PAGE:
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Unpublished Paper
Trifling Violence: The U.S. Supreme Court, Domestic Violence and the Golden Rule
  • Jeffrey R Baker
Domestic violence is ubiquitous across eras, cultures, religions and political systems. Despite forty years of feminist reform in the developed West, the status of women and girls remains the foremost global human rights issue of this century. Feminist responses to domestic violence seek to free women from gender subjugation, but such movement inevitably challenges moral and natural claims about marriage and family in traditional society. These traditions claim religious and moral authority but neglect greater antecedent principles, while reformers often have overreacted by abandoning established moral thought in favor of relativistic, individual discernment. Contemporary feminist movements should appeal to the antecedent, superior moral tenets that undergird religion to confront traditional gender subjugation on its own ground. In the United States, this possibility is manifest in the struggle at common law to adjust moral language to the gradual, radical evolution of gender status and marriage. Here, I examine the history of domestic violence in the common law at the Supreme Court to illuminate the challenge to liberating, empowering reform and the defensive resistance of traditional moral claims. Then, I propose to revive an ancient idea, the Golden Rule, as the core moral, natural underpinning for marriage, especially as it implicates domestic violence. The old common law of marriage made stark and bold claims to nature and morality but did not accommodate the deeper principle of intentional, disciplined love. Likewise, the Court’s contemporary moral metric, sharply deferential to individual conscience, ignores the fundamental moral rule, upon which Western jurisprudence must and ought to hang. This moment generates a divide that alienates traditional claims to morality from feminist claims to human dignity, when both might share constructive space within a rigorous Golden Rule. The immoral roots of the common law survive to this day, in generations of victims and perpetrators. If the common law’s old claims to morality and nature had grappled with love and the Golden Rule, courts could not have ignored the ugly, violent effects of subjugation in traditional marriage. Thus, I offer a caution for our age, first suggesting that courts and lawmakers should be wary of importing the bad moral reasoning of the founding era as it relates to families and marriage, and then suggesting that an ethic of love is a sounder foundation than blind genuflection to individual sovereignty and relative moral discernment. Rather than discarding established moral and religious ideas, global feminist movements can starve traditional apologists of their anti-modern criticism by sounding reforms in the superior, antecedent Golden Rule.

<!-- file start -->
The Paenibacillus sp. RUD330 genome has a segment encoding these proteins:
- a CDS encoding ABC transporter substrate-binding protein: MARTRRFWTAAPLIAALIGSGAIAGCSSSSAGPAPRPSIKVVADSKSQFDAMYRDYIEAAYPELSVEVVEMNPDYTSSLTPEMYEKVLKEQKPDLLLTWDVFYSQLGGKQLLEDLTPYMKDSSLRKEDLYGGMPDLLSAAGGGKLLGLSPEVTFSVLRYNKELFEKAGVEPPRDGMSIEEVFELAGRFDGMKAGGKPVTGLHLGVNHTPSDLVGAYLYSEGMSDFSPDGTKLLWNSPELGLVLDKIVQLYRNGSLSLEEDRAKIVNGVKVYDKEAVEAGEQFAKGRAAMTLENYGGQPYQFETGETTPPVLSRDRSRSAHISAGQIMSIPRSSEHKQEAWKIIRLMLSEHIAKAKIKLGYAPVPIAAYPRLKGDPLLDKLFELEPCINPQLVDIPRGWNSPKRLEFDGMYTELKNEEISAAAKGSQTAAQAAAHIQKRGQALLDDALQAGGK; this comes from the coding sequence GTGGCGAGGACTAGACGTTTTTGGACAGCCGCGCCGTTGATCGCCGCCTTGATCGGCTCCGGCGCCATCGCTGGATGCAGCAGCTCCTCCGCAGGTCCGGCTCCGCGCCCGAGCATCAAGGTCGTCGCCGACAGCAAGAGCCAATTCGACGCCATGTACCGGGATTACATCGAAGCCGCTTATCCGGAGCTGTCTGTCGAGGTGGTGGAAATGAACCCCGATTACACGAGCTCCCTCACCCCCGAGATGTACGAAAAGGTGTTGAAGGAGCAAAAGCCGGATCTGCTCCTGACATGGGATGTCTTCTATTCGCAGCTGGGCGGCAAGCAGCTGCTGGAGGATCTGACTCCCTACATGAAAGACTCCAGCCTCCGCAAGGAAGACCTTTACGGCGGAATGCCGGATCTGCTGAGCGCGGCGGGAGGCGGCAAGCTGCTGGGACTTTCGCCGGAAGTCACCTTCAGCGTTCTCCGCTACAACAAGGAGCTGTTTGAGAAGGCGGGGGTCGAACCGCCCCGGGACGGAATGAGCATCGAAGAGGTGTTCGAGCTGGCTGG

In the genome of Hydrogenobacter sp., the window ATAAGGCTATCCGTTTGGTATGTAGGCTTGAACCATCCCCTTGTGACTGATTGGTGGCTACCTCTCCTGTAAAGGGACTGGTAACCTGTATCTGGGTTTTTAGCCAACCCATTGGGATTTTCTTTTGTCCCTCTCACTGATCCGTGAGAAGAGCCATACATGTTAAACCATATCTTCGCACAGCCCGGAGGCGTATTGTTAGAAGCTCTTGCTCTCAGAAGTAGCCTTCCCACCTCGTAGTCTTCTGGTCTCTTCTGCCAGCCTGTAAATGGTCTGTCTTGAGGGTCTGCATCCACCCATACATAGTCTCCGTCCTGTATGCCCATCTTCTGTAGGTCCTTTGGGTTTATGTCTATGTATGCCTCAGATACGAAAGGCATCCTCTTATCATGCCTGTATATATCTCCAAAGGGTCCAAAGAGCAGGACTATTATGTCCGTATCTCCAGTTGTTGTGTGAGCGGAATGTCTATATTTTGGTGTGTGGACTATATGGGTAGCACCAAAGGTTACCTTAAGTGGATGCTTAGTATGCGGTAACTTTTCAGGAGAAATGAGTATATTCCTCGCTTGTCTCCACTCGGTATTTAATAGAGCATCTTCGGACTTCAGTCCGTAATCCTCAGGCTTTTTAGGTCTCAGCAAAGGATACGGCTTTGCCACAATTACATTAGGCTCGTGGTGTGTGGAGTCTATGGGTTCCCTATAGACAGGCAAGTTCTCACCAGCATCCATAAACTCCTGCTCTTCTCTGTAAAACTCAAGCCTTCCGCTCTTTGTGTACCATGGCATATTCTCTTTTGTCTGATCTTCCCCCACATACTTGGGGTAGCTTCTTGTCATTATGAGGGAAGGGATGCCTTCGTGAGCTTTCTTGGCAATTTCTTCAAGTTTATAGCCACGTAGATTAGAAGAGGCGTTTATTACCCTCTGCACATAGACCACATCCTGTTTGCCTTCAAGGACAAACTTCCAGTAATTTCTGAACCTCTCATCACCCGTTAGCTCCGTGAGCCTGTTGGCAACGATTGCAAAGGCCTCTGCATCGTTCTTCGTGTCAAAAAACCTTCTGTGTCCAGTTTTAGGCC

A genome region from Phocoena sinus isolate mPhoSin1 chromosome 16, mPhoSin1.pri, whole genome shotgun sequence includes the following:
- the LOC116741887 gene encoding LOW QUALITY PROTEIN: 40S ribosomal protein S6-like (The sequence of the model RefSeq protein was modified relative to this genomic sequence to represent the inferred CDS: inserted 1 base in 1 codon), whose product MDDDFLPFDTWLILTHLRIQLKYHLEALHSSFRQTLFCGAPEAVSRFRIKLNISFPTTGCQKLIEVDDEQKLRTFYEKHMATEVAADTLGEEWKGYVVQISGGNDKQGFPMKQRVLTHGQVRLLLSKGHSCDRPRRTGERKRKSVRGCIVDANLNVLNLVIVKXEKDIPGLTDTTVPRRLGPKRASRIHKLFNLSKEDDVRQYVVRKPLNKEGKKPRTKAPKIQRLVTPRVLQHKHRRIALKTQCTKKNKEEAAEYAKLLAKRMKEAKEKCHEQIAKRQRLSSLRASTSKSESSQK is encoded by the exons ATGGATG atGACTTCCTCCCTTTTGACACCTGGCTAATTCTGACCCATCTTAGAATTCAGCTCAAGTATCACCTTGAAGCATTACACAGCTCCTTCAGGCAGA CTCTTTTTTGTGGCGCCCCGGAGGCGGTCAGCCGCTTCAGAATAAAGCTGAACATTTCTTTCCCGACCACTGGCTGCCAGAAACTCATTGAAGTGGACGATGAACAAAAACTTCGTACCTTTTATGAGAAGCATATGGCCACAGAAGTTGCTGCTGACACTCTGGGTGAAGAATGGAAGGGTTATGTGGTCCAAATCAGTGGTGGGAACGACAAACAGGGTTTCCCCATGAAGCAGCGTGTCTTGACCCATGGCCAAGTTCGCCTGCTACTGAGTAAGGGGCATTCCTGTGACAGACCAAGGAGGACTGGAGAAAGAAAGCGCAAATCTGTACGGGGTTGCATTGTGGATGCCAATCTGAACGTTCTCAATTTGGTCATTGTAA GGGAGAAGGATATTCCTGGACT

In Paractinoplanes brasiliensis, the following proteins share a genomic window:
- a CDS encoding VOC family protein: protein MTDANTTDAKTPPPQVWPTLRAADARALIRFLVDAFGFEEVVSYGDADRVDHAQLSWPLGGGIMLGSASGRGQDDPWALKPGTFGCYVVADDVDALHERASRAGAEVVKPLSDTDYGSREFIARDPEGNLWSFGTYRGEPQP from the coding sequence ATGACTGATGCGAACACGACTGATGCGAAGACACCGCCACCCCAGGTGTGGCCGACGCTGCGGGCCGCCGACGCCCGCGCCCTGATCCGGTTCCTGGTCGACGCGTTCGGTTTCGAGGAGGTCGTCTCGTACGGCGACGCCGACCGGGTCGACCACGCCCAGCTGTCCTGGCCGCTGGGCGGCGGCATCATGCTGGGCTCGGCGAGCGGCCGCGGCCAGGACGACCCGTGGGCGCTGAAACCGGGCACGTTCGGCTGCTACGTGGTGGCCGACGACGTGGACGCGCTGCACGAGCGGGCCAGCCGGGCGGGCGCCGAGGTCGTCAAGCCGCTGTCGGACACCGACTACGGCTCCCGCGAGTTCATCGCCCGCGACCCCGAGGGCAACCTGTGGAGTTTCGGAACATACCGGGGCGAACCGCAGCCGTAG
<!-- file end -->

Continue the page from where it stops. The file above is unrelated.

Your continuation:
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Citation Information
Jeffrey R Baker. "Trifling Violence: The U.S. Supreme Court, Domestic Violence and the Golden Rule" (2011)
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